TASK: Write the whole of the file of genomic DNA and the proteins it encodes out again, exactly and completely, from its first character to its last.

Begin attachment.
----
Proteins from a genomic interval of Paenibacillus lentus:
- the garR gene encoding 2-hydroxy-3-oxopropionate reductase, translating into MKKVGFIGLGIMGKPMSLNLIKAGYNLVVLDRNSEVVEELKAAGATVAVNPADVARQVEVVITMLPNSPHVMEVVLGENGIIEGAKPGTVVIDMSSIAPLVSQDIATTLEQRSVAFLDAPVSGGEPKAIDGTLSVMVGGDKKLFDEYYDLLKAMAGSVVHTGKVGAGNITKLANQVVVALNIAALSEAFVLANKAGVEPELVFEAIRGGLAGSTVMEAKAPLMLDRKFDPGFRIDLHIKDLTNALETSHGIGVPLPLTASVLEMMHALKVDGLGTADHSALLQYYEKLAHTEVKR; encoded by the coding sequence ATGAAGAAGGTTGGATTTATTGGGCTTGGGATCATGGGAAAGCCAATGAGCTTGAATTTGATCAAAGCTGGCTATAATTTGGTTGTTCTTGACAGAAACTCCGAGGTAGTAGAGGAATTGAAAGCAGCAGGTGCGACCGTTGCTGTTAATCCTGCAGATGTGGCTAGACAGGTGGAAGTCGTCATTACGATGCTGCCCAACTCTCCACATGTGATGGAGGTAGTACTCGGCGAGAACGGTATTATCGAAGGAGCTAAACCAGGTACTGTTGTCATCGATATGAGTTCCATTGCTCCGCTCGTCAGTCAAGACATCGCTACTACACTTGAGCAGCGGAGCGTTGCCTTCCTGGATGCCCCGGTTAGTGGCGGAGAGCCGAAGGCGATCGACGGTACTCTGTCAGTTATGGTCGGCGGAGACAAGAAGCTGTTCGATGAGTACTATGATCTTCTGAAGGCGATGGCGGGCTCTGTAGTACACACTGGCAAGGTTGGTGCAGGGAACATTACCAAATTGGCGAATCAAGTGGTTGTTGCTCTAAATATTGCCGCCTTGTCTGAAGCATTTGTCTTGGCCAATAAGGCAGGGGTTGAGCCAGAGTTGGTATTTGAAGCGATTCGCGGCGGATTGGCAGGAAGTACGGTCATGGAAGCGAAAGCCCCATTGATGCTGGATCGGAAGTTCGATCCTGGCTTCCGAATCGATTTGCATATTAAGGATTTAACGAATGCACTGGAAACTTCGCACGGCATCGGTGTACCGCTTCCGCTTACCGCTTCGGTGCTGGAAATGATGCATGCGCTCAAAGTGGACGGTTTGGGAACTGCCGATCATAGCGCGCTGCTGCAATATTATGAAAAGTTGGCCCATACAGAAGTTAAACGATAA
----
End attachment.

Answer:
Proteins from a genomic interval of Paenibacillus lentus:
- the garR gene encoding 2-hydroxy-3-oxopropionate reductase, translating into MKKVGFIGLGIMGKPMSLNLIKAGYNLVVLDRNSEVVEELKAAGATVAVNPADVARQVEVVITMLPNSPHVMEVVLGENGIIEGAKPGTVVIDMSSIAPLVSQDIATTLEQRSVAFLDAPVSGGEPKAIDGTLSVMVGGDKKLFDEYYDLLKAMAGSVVHTGKVGAGNITKLANQVVVALNIAALSEAFVLANKAGVEPELVFEAIRGGLAGSTVMEAKAPLMLDRKFDPGFRIDLHIKDLTNALETSHGIGVPLPLTASVLEMMHALKVDGLGTADHSALLQYYEKLAHTEVKR; encoded by the coding sequence ATGAAGAAGGTTGGATTTATTGGGCTTGGGATCATGGGAAAGCCAATGAGCTTGAATTTGATCAAAGCTGGCTATAATTTGGTTGTTCTTGACAGAAACTCCGAGGTAGTAGAGGAATTGAAAGCAGCAGGTGCGACCGTTGCTGTTAATCCTGCAGATGTGGCTAGACAGGTGGAAGTCGTCATTACGATGCTGCCCAACTCTCCACATGTGATGGAGGTAGTACTCGGCGAGAACGGTATTATCGAAGGAGCTAAACCAGGTACTGTTGTCATCGATATGAGTTCCATTGCTCCGCTCGTCAGTCAAGACATCGCTACTACACTTGAGCAGCGGAGCGTTGCCTTCCTGGATGCCCCGGTTAGTGGCGGAGAGCCGAAGGCGATCGACGGTACTCTGTCAGTTATGGTCGGCGGAGACAAGAAGCTGTTCGATGAGTACTATGATCTTCTGAAGGCGATGGCGGGCTCTGTAGTACACACTGGCAAGGTTGGTGCAGGGAACATTACCAAATTGGCGAATCAAGTGGTTGTTGCTCTAAATATTGCCGCCTTGTCTGAAGCATTTGTCTTGGCCAATAAGGCAGGGGTTGAGCCAGAGTTGGTATTTGAAGCGATTCGCGGCGGATTGGCAGGAAGTACGGTCATGGAAGCGAAAGCCCCATTGATGCTGGATCGGAAGTTCGATCCTGGCTTCCGAATCGATTTGCATATTAAGGATTTAACGAATGCACTGGAAACTTCGCACGGCATCGGTGTACCGCTTCCGCTTACCGCTTCGGTGCTGGAAATGATGCATGCGCTCAAAGTGGACGGTTTGGGAACTGCCGATCATAGCGCGCTGCTGCAATATTATGAAAAGTTGGCCCATACAGAAGTTAAACGATAA